Tuesday, April 30, 2013

Star Birth at the Edge of the Universe (Picture of the Day: 4/30/13)

HFLS3, a galaxy churning out 3000 solar masses worth of stars every year. Source

It seems like astronomy these days is rife with new and fantastic discoveries. This new discovery, made by the Herschel observatory, gives us a look back into the beginning of the universe.
Light does not travel instantaneously, so it is possible for us to "look back in time" by observing objects that are extremely far away. With this principle in mind, looking at a galaxy that is 13 billion light years away is like looking 13 billion years into the past. The Herschel observatory has done this itself. It has peered through the inky emptiness of space and viewed a galaxy, HFLS3, that lies 13 billion light years from our own solar system, meaning that we are seeing this object when it was only 800-900 million years old (that's really young). The surprising thing about this, however, is that HFLS3 shows an incredible amount of stellar genesis. This galaxy "is" producing stars at a rate of 3000 solar masses per year. That's an incredibly high rate of formation, higher than any of our models predicted. These new deep-field telescopes are allowing us to peer farther and farther into history, and we are coming up with some pretty impressive things. I predict that our entire way of thinking about astronomy will change soon.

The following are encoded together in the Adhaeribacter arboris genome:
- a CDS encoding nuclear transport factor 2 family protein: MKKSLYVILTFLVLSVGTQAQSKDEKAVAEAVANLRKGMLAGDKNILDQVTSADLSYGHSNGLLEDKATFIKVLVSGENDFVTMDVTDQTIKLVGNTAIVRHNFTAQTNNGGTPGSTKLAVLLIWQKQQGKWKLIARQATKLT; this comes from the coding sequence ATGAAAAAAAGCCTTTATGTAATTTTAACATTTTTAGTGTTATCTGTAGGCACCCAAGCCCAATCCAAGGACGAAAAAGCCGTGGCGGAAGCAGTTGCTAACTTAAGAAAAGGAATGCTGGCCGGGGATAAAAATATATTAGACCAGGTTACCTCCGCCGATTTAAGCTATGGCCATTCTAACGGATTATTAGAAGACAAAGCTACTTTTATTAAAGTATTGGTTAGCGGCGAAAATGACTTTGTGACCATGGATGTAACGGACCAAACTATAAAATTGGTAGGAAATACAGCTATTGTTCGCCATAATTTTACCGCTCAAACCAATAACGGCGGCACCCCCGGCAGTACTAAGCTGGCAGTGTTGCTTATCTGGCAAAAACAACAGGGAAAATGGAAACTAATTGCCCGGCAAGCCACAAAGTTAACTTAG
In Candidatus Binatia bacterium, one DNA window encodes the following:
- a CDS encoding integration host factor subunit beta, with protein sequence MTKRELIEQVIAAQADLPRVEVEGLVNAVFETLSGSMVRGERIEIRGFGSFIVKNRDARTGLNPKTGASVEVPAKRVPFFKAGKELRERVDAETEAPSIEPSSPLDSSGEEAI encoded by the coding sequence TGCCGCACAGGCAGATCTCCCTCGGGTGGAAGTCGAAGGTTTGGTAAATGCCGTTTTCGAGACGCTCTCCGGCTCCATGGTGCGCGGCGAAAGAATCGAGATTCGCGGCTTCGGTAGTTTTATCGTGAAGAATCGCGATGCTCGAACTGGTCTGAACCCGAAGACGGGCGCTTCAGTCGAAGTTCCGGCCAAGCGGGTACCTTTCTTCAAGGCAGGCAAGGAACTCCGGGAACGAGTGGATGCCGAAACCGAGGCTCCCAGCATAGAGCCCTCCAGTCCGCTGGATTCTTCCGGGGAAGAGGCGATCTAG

For more information, check out this article or this article.

The dots in red are galaxies that have extreme rates of stellar formation.

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